In simple terms, BDD can be viewed as an approach that includes both ATDD (automated acceptance critieria) and TDD (at the coding level).
- When discovering and defining the requirements, we use concrete examples and scenarios to help understand what the customer really needs, and, where possible, we use automated acceptance criteria to enhance feedback and communication. So like ATDD (Acceptance-Test Driven Development), BDD involves automating acceptance criteria. However BDD places more emphasis on making sure the examples being automated are expressed in a form that can be easily understood and validated by the whole team (including the customer)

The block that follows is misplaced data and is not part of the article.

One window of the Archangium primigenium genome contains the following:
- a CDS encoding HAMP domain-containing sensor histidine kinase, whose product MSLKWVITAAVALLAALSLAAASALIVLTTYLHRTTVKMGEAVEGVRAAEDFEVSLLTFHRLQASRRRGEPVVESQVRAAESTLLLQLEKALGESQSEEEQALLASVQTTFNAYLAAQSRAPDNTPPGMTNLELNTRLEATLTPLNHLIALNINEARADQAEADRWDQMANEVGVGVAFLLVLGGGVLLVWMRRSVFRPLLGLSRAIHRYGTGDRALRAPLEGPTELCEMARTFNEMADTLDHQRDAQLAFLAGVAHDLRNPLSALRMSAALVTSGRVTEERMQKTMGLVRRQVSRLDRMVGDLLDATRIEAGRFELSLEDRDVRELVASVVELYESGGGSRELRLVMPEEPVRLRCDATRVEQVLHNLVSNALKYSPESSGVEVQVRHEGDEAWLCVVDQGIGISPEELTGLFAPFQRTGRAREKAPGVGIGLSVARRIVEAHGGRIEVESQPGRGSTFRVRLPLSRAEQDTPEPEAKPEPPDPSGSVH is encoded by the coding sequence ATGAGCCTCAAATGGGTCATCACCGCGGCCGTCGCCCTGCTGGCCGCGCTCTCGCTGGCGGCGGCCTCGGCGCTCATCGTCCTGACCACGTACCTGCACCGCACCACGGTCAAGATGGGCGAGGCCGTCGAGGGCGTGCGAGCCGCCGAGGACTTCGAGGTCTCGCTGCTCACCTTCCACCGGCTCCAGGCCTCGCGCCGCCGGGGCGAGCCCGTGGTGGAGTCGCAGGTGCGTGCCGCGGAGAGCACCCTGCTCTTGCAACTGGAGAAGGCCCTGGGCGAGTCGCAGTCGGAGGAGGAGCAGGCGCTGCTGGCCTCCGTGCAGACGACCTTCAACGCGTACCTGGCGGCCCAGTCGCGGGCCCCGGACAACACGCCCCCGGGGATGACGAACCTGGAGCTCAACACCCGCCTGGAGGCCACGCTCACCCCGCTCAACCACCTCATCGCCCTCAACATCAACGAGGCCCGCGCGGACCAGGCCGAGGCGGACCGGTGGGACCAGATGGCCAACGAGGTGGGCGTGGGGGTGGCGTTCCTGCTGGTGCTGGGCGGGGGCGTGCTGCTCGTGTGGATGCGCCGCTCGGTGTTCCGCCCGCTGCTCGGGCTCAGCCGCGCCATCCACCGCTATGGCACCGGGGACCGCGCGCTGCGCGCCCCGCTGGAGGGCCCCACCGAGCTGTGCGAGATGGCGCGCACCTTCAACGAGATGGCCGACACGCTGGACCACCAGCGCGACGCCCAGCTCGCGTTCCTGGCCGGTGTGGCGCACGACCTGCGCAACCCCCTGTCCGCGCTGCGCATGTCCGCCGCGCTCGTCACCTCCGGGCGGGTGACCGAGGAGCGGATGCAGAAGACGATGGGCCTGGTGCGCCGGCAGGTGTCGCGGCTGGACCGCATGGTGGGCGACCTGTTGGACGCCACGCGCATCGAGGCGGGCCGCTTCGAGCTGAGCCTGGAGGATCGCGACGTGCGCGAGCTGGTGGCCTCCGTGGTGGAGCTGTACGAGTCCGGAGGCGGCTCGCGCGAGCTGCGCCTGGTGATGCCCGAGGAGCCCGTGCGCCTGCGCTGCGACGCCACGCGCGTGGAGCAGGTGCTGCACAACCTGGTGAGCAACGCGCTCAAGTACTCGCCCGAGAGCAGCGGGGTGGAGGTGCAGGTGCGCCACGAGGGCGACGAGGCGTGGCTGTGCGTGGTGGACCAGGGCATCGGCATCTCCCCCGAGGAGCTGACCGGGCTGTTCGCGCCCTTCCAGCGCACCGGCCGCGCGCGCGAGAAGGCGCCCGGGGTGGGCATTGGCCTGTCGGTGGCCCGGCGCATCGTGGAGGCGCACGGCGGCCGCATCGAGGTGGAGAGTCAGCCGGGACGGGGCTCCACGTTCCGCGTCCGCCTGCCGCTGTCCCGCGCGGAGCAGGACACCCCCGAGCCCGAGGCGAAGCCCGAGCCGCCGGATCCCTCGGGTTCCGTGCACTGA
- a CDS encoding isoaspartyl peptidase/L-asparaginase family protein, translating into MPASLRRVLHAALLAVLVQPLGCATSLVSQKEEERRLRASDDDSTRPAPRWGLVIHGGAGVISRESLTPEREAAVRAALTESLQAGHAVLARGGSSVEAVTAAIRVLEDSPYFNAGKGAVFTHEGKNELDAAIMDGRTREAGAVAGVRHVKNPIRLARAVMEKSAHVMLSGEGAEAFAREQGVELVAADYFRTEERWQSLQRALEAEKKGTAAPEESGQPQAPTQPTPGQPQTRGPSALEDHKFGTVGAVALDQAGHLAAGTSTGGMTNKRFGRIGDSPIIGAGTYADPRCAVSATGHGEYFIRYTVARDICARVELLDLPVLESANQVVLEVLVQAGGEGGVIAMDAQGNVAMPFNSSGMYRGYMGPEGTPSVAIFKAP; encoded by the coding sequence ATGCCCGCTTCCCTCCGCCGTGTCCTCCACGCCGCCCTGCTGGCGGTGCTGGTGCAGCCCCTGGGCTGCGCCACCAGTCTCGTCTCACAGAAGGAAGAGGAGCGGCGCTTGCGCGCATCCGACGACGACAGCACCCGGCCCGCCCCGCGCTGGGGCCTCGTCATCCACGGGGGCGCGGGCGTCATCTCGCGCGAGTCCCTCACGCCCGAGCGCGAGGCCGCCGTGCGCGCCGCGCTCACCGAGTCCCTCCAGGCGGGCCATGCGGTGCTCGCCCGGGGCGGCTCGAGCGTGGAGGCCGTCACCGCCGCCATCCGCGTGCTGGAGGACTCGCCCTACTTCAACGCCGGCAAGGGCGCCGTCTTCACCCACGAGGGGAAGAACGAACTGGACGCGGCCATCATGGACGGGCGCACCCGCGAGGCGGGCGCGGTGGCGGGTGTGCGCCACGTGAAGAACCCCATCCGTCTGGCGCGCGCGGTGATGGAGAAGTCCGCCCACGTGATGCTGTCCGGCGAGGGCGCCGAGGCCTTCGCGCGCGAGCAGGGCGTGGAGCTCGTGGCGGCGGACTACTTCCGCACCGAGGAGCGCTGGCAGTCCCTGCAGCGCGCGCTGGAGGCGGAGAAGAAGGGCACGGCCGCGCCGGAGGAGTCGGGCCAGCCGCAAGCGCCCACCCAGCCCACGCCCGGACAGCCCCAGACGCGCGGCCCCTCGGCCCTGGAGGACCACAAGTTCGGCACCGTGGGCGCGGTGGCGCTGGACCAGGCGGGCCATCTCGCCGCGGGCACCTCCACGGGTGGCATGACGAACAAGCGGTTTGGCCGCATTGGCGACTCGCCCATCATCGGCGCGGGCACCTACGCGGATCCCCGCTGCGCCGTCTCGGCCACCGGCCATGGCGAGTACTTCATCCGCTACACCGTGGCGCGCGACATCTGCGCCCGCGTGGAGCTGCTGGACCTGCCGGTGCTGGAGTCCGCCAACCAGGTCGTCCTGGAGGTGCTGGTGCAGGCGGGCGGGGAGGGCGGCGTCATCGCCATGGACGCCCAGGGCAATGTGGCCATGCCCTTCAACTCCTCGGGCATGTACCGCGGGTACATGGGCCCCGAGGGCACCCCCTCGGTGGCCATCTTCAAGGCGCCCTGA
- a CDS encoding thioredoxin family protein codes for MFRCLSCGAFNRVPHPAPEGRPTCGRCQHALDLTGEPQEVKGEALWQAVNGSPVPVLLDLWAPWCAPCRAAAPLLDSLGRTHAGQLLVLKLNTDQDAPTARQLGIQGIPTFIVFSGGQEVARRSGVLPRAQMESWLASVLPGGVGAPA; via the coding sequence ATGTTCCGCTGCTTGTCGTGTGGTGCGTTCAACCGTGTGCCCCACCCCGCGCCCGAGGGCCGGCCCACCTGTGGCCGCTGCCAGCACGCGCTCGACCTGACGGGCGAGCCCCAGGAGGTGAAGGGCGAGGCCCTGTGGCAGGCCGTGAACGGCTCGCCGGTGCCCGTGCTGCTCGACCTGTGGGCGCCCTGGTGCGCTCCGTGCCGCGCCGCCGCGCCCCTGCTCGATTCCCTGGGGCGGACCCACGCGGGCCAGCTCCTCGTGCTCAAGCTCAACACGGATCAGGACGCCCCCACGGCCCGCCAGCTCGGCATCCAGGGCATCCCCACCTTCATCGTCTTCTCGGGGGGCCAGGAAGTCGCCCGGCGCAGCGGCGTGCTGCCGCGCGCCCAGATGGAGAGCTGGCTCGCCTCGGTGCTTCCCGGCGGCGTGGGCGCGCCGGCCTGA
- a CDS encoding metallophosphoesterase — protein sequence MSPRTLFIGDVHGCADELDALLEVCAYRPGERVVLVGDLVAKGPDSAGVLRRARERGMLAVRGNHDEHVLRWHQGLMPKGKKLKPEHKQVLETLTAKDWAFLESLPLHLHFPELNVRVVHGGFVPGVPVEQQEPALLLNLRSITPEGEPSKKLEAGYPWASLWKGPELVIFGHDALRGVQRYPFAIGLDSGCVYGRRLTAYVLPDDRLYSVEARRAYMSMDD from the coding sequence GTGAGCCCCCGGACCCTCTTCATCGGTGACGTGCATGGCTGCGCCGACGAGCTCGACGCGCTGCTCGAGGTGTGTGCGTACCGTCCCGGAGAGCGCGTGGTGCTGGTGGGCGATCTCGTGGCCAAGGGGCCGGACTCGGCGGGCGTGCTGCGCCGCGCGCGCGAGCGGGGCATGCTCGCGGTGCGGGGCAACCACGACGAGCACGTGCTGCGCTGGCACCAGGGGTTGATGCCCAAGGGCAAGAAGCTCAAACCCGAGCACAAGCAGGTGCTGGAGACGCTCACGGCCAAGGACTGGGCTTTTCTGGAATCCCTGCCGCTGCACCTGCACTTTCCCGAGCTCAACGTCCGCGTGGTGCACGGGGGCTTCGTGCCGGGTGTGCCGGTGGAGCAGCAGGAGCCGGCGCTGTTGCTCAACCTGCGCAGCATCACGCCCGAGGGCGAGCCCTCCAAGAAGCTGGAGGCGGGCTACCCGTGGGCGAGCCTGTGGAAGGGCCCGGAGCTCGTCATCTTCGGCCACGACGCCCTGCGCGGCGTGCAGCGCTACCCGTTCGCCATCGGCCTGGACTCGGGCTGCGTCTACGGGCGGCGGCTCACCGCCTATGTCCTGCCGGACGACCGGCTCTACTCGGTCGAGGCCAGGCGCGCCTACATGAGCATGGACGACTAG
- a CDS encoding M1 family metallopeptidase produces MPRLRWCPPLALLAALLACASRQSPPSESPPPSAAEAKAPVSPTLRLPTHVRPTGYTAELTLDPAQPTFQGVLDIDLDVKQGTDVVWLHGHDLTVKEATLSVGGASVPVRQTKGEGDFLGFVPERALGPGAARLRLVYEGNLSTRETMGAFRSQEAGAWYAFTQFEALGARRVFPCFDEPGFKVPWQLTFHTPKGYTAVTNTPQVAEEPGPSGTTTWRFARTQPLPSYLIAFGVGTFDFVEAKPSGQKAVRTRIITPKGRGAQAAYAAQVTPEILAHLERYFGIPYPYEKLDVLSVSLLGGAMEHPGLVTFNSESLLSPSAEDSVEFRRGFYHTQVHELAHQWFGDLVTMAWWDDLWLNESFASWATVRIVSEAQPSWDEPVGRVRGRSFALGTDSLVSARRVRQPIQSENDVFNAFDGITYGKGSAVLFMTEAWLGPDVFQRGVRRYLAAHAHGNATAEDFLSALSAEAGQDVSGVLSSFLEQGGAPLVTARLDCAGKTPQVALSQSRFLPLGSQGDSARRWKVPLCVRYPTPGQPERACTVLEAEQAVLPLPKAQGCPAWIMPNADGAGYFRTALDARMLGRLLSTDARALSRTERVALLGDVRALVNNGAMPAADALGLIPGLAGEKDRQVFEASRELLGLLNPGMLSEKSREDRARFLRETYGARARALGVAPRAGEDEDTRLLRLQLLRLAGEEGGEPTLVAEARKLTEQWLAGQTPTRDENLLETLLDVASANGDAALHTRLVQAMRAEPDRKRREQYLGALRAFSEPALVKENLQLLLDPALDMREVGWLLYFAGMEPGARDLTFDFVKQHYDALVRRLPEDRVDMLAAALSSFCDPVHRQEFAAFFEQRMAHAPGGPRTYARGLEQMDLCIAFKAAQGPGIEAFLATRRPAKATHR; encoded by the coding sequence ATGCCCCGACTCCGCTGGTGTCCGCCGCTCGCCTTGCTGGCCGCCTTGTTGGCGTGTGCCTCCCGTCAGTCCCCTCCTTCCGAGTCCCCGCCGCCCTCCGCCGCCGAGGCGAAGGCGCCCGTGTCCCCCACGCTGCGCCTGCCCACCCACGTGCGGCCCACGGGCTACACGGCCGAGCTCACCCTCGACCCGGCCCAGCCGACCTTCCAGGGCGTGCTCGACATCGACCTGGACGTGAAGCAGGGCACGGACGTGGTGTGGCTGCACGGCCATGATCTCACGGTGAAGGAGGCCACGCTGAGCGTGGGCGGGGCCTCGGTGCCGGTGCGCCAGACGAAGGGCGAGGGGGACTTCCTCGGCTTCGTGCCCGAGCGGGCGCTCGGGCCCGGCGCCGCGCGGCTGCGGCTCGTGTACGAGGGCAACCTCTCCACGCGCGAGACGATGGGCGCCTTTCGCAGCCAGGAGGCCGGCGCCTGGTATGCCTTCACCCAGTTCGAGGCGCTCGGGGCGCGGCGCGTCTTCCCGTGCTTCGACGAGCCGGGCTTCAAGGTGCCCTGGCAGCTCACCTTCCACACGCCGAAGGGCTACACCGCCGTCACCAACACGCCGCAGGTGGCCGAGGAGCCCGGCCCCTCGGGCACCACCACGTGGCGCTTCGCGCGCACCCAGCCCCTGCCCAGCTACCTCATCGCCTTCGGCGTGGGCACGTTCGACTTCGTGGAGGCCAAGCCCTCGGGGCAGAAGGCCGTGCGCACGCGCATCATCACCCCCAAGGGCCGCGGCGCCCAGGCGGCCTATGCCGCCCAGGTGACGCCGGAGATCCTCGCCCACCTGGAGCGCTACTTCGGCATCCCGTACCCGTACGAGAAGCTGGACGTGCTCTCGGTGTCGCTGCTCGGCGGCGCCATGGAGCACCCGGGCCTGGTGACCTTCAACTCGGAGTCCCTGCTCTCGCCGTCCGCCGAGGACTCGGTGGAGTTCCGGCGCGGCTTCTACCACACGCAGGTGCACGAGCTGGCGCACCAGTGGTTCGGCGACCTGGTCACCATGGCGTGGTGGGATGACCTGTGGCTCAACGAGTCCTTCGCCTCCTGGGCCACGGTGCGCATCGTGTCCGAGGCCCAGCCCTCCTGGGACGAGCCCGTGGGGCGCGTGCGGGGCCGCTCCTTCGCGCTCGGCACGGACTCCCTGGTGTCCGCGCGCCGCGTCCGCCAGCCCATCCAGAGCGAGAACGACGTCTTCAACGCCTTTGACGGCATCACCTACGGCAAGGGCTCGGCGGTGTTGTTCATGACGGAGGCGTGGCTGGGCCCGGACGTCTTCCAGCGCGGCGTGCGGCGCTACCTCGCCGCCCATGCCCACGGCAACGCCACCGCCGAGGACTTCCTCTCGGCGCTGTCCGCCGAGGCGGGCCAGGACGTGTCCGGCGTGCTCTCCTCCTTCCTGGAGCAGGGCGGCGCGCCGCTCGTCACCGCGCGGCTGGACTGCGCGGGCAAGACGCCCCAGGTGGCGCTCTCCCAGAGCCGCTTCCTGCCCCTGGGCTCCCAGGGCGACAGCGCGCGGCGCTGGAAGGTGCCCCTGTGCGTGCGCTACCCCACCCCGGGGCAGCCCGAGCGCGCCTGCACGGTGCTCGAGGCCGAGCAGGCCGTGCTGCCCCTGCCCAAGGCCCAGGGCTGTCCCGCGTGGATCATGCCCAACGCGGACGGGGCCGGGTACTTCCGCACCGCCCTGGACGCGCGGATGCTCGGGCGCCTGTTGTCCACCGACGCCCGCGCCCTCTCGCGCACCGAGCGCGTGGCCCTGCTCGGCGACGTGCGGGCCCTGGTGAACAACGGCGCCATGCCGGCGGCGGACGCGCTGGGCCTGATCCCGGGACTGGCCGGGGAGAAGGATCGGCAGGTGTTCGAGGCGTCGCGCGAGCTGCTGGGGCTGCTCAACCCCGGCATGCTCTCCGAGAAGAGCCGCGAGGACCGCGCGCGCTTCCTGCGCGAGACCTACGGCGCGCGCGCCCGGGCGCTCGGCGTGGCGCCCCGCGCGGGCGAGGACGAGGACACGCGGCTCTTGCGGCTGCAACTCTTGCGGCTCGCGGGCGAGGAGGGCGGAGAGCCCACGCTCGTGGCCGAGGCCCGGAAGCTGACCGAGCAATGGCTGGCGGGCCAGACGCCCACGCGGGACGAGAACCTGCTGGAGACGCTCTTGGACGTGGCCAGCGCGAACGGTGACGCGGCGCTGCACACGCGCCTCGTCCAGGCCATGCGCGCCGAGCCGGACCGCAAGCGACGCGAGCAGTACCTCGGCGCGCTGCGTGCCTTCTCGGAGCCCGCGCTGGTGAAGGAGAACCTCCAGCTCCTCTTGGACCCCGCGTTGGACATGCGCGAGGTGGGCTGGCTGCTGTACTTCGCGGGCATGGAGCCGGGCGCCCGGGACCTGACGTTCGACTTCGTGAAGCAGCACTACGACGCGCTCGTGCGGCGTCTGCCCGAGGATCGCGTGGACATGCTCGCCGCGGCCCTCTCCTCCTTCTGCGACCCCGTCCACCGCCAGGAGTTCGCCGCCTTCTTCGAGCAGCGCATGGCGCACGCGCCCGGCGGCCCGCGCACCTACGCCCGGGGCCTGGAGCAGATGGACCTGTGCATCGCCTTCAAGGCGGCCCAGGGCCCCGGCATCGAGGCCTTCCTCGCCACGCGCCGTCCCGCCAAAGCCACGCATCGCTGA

- At a coding level, BDD uses a variation of TDD - like TDD, we use unit tests to design our code. However, with BDD, we emphasis that the unit tests describe the *expected behavior* of the code ("what should this class do?") as opposed to just testing methods. So we might write a test called "shouldTransferFundsToDesinationAccount()", rather than just "testTransfer()". We try to think in terms of "executable specifications" rather than just unit tests, and some dedicated unit testing BDD tools (Spock, Jasmine, Rspec...) help express tests in these terms. This has the design benefits of traditional Kent-Beck style TDD, but also documents the design better, and helps ensure that the behavior being implemented contributes to the original business value defined in the acceptance criteria.